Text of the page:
UK court frees Vietnamese trafficking victim from drug charges

By VnExpress   February 9, 2017 | 07:12 pm PT
New evidence found a Chinese gang took him to the U.K. at age 13 and forced him into labor.

A Vietnamese who was convicted of producing cannabis in the U.K. more than 10 years ago was declared innocent on Thursday after judges found he was a victim of human trafficking.

The man, only identified as N.T.N., was arrested in 2004 at a private house in Wirral in northwest England where he was tending 400 cannabis plants. The amount was estimated to be able to fetch more than $100,000 from the black market.

N. was a teenager when he was locked up for 15 months in February 2005 after pleading guilty to producing cannabis at a local court.

But the conviction was quashed on Thursday following his appeal.

New evidence found he had been taken from an orphanage at the age of 13 by a Chinese gang, who took him to the U.K. and forced him to work at a restaurant, Liverpool Echo reported.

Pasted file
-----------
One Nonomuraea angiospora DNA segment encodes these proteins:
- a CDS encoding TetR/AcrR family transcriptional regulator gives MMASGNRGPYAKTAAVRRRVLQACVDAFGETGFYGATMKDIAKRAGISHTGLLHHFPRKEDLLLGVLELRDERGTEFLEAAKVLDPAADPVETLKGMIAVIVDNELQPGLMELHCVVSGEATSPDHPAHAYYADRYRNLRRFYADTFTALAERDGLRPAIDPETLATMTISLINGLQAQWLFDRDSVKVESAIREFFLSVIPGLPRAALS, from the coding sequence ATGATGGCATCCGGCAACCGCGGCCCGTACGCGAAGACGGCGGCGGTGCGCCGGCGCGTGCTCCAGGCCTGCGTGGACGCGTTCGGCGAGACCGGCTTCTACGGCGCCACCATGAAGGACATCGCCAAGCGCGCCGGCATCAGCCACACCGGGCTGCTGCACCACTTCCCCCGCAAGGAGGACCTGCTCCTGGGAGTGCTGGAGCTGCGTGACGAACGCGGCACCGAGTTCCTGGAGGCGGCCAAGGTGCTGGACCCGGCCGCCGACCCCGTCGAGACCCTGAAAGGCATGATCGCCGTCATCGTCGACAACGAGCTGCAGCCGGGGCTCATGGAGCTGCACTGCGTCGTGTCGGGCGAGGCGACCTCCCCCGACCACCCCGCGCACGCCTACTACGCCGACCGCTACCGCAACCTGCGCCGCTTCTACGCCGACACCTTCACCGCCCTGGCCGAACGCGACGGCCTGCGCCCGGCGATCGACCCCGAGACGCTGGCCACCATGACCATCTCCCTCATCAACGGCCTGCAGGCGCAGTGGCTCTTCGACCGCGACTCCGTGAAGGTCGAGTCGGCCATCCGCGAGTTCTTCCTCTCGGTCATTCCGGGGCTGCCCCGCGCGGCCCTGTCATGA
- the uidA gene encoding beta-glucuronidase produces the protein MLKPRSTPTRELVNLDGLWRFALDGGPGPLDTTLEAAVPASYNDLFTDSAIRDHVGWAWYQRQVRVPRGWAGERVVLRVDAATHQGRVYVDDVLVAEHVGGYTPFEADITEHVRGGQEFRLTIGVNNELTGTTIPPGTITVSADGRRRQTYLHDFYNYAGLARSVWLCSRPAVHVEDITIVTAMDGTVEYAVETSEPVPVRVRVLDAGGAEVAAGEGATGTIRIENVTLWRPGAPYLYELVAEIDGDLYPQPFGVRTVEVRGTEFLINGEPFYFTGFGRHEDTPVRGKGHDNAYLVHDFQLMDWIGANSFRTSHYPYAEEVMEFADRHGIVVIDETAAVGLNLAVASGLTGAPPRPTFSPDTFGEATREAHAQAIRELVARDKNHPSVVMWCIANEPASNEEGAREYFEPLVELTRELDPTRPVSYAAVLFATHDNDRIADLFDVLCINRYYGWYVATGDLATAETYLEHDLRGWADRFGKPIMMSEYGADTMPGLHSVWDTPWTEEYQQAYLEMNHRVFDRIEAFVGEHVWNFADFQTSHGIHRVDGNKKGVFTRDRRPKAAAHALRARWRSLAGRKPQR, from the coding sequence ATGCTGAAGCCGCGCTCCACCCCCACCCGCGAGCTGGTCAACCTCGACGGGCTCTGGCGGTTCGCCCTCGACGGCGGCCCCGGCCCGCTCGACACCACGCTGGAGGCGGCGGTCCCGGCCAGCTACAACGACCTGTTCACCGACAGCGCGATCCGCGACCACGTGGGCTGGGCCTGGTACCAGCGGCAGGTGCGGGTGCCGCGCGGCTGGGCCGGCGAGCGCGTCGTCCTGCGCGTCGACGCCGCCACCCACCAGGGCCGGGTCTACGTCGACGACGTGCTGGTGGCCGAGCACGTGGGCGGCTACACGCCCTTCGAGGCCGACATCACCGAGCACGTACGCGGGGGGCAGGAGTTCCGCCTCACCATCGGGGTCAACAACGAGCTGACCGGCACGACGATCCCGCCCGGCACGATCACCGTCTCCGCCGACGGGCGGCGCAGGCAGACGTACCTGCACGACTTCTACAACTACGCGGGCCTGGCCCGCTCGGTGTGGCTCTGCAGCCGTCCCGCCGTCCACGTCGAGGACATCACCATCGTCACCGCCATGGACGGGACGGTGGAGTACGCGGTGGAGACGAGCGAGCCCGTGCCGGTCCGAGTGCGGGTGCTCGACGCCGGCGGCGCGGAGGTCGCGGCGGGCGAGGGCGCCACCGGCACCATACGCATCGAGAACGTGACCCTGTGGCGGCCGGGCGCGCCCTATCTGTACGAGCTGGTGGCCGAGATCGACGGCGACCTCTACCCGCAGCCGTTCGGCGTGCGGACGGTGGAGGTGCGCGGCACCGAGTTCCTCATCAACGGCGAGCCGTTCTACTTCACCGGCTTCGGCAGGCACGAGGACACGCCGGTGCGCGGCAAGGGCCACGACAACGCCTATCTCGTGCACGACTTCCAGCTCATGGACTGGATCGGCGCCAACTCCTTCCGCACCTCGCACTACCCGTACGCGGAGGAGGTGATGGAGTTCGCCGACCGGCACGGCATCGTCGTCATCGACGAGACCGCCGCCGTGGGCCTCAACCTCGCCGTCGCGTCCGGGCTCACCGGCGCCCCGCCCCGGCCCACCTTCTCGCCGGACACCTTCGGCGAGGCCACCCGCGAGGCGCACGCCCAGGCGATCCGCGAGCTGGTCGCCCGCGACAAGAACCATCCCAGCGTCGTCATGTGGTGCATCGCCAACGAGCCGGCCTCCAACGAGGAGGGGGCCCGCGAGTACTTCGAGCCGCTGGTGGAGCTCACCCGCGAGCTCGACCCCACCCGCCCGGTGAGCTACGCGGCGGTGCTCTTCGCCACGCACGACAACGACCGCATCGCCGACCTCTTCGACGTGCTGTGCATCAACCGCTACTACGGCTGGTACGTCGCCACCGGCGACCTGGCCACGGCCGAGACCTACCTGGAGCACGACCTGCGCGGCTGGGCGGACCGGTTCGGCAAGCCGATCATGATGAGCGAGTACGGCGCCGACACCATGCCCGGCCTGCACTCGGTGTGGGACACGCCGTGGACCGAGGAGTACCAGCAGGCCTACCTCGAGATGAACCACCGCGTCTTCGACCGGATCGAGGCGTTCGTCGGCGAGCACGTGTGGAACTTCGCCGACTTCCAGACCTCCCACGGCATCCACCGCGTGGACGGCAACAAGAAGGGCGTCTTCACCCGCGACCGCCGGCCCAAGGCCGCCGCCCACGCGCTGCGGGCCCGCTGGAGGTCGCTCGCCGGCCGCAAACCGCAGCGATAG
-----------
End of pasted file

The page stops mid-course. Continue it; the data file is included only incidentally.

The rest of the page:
One time he managed to escape but he was recaptured and sent to work at the cannabis farm. He would be beaten if the plants did not grow, the report said.

Around 3,000 Vietnamese children are in forced labor in the U.K., many ending in nail bars and illegal cannabis farms, according to local official figures.

Last month, people in Scotland found a 16-year-old Vietnamese boy as he was running from a human trafficking gang. Police said he would have been forced to work in a drug farm.

Related news:

Vietnamese teen flees human traffickers in Scotland: report

Chinese police rescue 32 Vietnamese women from trafficking ring

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